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|Year : 2007 | Volume
| Issue : 2 | Page : 148-149
Blocked or delayed atrioventricular nodal conduction due to concealed conduction due to interpolated ventricular ectopics
AR Udyavar, UM Pandurangi
Department of Cardiology, Institute of Cardiovascular Disease, Madras Medical Mission, 4A, Dr. JJ Nagar, Mogappair, Chennai - 600 037, India
A R Udyavar
Department of Cardiology, Institute of Cardiovascular Disease, Madras Medical Mission, 4A, Dr. JJ Nagar, Mogappair, Chennai - 600 037
Source of Support: None, Conflict of Interest: None
|How to cite this article:|
Udyavar A R, Pandurangi U M. Blocked or delayed atrioventricular nodal conduction due to concealed conduction due to interpolated ventricular ectopics. J Postgrad Med 2007;53:148-9
|How to cite this URL:|
Udyavar A R, Pandurangi U M. Blocked or delayed atrioventricular nodal conduction due to concealed conduction due to interpolated ventricular ectopics. J Postgrad Med [serial online] 2007 [cited 2019 Oct 14];53:148-9. Available from: http://www.jpgmonline.com/text.asp?2007/53/2/148/32224
Concealed conduction commonly occurs when an interpolated premature ventricular impulse enters the His Purkinje system and atrioventricular (AV) node retrogradely but does not reach the atrium. As a consequence, the ensuing sinus impulse either does not conduct to the ventricle or conducts with a prolonged PR interval due to the increased AV nodal refractoriness. This effect of the extra-systole on AV conduction of the next sinus impulse should not be misdiagnosed as an AV block. We report the case of a 20-year-old gentleman who was referred for palpitations at rest. We advised him a 24h Holter monitoring for further workup. Some Holter strips are shown in [Figure - 1].
The top strip reveals interpolated ventricular extra-systoles in bigeminal rhythm with prolonged PR interval in sinus beats that follow the premature complexes. The same phenomenon occurs in the middle strip, but here sinus beats that closely follow the premature ones undergo a progressive PR interval prolongation ending in the block of a sinus impulse (the third sinus P wave).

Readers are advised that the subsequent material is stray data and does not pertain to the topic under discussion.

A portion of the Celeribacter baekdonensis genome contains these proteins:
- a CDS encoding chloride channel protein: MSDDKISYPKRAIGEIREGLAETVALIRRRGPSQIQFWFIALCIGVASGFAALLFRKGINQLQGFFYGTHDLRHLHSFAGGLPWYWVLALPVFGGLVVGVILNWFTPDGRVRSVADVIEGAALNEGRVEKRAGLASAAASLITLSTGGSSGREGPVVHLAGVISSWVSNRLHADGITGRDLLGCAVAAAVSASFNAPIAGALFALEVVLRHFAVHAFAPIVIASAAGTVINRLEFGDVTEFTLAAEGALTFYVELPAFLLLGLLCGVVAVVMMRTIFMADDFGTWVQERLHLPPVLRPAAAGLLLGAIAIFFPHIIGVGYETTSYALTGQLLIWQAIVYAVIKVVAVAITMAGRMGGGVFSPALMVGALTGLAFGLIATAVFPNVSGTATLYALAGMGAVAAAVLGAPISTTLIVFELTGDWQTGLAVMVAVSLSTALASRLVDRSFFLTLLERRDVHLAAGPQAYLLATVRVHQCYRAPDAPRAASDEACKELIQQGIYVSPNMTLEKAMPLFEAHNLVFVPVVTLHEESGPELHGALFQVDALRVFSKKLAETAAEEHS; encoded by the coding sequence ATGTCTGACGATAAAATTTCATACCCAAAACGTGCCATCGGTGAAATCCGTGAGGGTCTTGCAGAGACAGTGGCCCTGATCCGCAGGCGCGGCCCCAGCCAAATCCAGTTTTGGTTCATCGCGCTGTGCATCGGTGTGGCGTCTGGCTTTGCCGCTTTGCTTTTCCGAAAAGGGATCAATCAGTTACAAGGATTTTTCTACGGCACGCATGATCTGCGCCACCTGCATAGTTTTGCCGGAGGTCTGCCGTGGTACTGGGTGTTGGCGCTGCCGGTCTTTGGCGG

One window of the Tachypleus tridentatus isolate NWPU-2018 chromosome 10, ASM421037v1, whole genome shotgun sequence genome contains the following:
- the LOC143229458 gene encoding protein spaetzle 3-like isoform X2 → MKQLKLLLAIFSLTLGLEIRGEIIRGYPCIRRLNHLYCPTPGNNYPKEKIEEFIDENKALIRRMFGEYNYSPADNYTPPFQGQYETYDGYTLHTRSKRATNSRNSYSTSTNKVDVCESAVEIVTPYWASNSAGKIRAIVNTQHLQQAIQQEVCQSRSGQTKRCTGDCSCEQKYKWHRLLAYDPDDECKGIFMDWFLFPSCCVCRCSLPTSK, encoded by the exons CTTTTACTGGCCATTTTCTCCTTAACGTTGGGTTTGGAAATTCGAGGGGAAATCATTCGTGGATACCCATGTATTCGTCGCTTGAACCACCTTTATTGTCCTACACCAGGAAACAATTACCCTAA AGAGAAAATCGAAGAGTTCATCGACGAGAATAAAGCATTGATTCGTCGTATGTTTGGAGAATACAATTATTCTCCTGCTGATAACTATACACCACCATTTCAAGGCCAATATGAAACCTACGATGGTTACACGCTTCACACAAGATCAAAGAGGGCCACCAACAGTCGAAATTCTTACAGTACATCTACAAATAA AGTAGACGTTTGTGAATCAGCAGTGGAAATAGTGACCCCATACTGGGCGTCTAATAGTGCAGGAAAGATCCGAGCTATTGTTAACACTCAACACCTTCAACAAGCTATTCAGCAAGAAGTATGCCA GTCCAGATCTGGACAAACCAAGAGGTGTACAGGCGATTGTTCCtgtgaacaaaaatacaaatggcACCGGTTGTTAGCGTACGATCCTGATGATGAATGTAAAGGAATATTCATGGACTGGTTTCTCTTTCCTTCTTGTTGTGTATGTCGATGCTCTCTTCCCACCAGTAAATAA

The bottom strip of [Figure - 1] again reveals interpolated ventricular ectopics (PVCs) occurring in bigeminal rhythm; due to the effect of retrograde concealed penetration of the PVC into the AV junction, the ensuing sinus impulses are alternatively conducted and blocked. The concept of concealed conduction was introduced by Langendorf. The term was applied whenever penetration of an impulse into a defined cardiac structure was not immediately evident at the surface electrocardiogram, but could only be recognized by its after effects on formation or conduction of the ensuing impulse. The definition of concealed conduction has been irrevocably altered by the availability of intracardiac recordings, that may, at times, directly demonstrate the conduction of an impulse into a defined cardiac structure, despite this not being evident at the surface ECG. Although the AV node is the site most commonly associated with concealed conduction, this phenomenon can occur in any section of the heart.
Concealed conduction often occurs when a PVC enters the His Purkinje system and the AV node retrogradely but does not reach the atrium. As a consequence, the next sinus impulse either does not conduct to the ventricle or conducts with PR interval prolongation. The present case demonstrates how interpolated PVCs can have totally different effects on AV nodal conduction of the ensuing sinus impulse as a result of different patterns of concealed retrograde conduction. These patients should not be misdiagnosed as having advanced AV block.,
| :: References|| |
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|2.||Langendorf R, Pick A. Concealed conduction further evaluation of a fundamental aspect of propagation of the cardiac impulse. Circulation 1956;13:381-99. [PUBMED] |
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[Figure - 1]